When I think back to just about every argument I’ve ever participated in — political arguments, religious arguments, arguments with Eleanor or with my children or my parents or my employees, arguments about the news or about a business idea or about an article or a way of doing something — in the end, each person leaves the argument feeling, in many cases more strongly than before, that he or she was right to begin with.
How likely is it that you will change your position in the middle of fighting for it? Or accept someone else’s perspective when they’re trying to hit you over the head with it?
Arguing achieves a predictable outcome: it solidifies each person’s stance. Which, of course, is the exact opposite of what you’re trying to achieve with the argument in the first place. It also wastes time and deteriorates relationships.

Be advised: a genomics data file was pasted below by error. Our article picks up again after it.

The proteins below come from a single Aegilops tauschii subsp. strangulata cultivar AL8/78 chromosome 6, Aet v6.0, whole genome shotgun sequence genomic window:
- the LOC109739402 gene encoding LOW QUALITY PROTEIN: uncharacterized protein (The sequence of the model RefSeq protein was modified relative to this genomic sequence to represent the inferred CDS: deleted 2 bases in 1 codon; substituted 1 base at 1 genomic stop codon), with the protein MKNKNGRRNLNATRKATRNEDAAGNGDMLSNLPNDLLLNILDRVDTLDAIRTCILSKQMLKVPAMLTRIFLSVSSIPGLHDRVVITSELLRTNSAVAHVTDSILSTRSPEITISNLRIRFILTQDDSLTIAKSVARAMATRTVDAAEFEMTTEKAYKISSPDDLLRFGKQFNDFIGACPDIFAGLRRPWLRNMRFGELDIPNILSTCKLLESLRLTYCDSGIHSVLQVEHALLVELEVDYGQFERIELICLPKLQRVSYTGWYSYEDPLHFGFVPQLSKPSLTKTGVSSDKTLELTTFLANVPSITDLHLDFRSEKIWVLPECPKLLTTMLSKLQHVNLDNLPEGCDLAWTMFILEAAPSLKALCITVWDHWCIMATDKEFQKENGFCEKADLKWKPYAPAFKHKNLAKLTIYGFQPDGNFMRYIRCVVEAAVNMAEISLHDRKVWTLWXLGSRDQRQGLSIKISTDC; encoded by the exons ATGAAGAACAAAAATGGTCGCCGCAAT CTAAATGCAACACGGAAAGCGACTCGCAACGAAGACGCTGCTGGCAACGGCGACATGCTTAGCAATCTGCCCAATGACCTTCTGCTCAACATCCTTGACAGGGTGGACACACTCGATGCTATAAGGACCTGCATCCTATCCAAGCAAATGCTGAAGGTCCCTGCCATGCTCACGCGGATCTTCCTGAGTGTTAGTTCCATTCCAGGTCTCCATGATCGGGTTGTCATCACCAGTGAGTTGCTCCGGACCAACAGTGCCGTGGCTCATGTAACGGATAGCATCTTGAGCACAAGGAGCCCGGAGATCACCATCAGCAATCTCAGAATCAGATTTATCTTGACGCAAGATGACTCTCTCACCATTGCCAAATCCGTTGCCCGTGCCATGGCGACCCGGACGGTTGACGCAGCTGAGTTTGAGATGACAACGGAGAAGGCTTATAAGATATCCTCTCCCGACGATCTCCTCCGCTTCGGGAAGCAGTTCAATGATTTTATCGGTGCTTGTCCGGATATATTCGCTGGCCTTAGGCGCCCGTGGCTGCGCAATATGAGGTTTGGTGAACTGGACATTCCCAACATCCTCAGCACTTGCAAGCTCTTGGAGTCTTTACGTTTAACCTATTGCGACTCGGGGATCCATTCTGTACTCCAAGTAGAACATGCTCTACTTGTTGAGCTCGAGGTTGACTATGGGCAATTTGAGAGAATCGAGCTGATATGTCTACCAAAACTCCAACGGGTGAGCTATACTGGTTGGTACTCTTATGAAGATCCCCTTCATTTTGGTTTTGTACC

There’s only one solution: stop arguing.
It’s true. Debate is one thing, but when discussion descend into an argument, it’s because both sides have abandoned any chance of a consensus. Emotion has seized control and the chance of any resolution is long gone.
Buddhism teaches that we constantly face a choice. Before we enter an argument, we are presented with two options; does one placate the interlocutor and offer up an “agree-to-disagree” get out, or does one allow the discussion to deteriorate into an argument?
I know I’m too often guilty of choosing the later, are you?
Via. Olivier Mermet